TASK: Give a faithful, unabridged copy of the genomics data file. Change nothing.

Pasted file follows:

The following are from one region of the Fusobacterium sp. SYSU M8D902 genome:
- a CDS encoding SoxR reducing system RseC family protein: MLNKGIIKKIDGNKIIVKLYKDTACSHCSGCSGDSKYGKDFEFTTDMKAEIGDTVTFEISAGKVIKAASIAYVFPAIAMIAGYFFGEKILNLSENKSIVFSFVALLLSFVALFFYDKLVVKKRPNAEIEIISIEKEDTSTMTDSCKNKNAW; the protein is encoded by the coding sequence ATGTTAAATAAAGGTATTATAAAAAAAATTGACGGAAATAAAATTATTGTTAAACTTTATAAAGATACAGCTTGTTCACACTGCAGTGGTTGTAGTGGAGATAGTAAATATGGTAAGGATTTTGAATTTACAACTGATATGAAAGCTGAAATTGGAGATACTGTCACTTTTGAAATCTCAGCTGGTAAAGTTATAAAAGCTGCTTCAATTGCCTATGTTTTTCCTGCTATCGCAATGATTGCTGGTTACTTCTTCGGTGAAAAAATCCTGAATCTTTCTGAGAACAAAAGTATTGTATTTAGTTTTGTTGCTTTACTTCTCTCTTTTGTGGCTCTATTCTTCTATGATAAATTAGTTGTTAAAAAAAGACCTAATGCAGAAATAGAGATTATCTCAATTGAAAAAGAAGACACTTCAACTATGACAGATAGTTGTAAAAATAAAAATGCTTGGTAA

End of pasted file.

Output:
The following are from one region of the Fusobacterium sp. SYSU M8D902 genome:
- a CDS encoding SoxR reducing system RseC family protein: MLNKGIIKKIDGNKIIVKLYKDTACSHCSGCSGDSKYGKDFEFTTDMKAEIGDTVTFEISAGKVIKAASIAYVFPAIAMIAGYFFGEKILNLSENKSIVFSFVALLLSFVALFFYDKLVVKKRPNAEIEIISIEKEDTSTMTDSCKNKNAW; the protein is encoded by the coding sequence ATGTTAAATAAAGGTATTATAAAAAAAATTGACGGAAATAAAATTATTGTTAAACTTTATAAAGATACAGCTTGTTCACACTGCAGTGGTTGTAGTGGAGATAGTAAATATGGTAAGGATTTTGAATTTACAACTGATATGAAAGCTGAAATTGGAGATACTGTCACTTTTGAAATCTCAGCTGGTAAAGTTATAAAAGCTGCTTCAATTGCCTATGTTTTTCCTGCTATCGCAATGATTGCTGGTTACTTCTTCGGTGAAAAAATCCTGAATCTTTCTGAGAACAAAAGTATTGTATTTAGTTTTGTTGCTTTACTTCTCTCTTTTGTGGCTCTATTCTTCTATGATAAATTAGTTGTTAAAAAAAGACCTAATGCAGAAATAGAGATTATCTCAATTGAAAAAGAAGACACTTCAACTATGACAGATAGTTGTAAAAATAAAAATGCTTGGTAA